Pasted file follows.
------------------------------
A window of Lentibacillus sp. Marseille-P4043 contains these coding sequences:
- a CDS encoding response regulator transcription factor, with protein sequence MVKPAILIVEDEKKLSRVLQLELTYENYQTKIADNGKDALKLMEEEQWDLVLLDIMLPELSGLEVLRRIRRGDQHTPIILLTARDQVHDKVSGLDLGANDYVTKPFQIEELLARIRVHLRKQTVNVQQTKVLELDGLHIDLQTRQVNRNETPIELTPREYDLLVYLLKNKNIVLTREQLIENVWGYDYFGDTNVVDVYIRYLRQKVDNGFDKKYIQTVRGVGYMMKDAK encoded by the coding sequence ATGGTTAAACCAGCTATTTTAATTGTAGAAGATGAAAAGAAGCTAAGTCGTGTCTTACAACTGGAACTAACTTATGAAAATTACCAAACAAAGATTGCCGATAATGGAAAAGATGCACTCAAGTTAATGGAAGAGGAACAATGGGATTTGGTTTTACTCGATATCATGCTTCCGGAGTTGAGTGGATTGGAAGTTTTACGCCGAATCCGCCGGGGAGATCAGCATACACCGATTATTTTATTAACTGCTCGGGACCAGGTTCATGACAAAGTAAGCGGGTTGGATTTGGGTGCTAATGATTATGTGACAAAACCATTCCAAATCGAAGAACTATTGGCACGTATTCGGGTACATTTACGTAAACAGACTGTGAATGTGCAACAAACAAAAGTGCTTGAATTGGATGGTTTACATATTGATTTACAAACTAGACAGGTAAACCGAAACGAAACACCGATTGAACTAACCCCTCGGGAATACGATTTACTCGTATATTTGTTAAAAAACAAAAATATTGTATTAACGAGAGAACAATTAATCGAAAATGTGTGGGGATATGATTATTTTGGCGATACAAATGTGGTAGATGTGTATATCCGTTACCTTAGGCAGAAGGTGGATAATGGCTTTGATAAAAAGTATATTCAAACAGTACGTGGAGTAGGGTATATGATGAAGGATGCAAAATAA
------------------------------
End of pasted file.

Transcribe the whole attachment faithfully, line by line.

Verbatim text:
A window of Lentibacillus sp. Marseille-P4043 contains these coding sequences:
- a CDS encoding response regulator transcription factor, with protein sequence MVKPAILIVEDEKKLSRVLQLELTYENYQTKIADNGKDALKLMEEEQWDLVLLDIMLPELSGLEVLRRIRRGDQHTPIILLTARDQVHDKVSGLDLGANDYVTKPFQIEELLARIRVHLRKQTVNVQQTKVLELDGLHIDLQTRQVNRNETPIELTPREYDLLVYLLKNKNIVLTREQLIENVWGYDYFGDTNVVDVYIRYLRQKVDNGFDKKYIQTVRGVGYMMKDAK encoded by the coding sequence ATGGTTAAACCAGCTATTTTAATTGTAGAAGATGAAAAGAAGCTAAGTCGTGTCTTACAACTGGAACTAACTTATGAAAATTACCAAACAAAGATTGCCGATAATGGAAAAGATGCACTCAAGTTAATGGAAGAGGAACAATGGGATTTGGTTTTACTCGATATCATGCTTCCGGAGTTGAGTGGATTGGAAGTTTTACGCCGAATCCGCCGGGGAGATCAGCATACACCGATTATTTTATTAACTGCTCGGGACCAGGTTCATGACAAAGTAAGCGGGTTGGATTTGGGTGCTAATGATTATGTGACAAAACCATTCCAAATCGAAGAACTATTGGCACGTATTCGGGTACATTTACGTAAACAGACTGTGAATGTGCAACAAACAAAAGTGCTTGAATTGGATGGTTTACATATTGATTTACAAACTAGACAGGTAAACCGAAACGAAACACCGATTGAACTAACCCCTCGGGAATACGATTTACTCGTATATTTGTTAAAAAACAAAAATATTGTATTAACGAGAGAACAATTAATCGAAAATGTGTGGGGATATGATTATTTTGGCGATACAAATGTGGTAGATGTGTATATCCGTTACCTTAGGCAGAAGGTGGATAATGGCTTTGATAAAAAGTATATTCAAACAGTACGTGGAGTAGGGTATATGATGAAGGATGCAAAATAA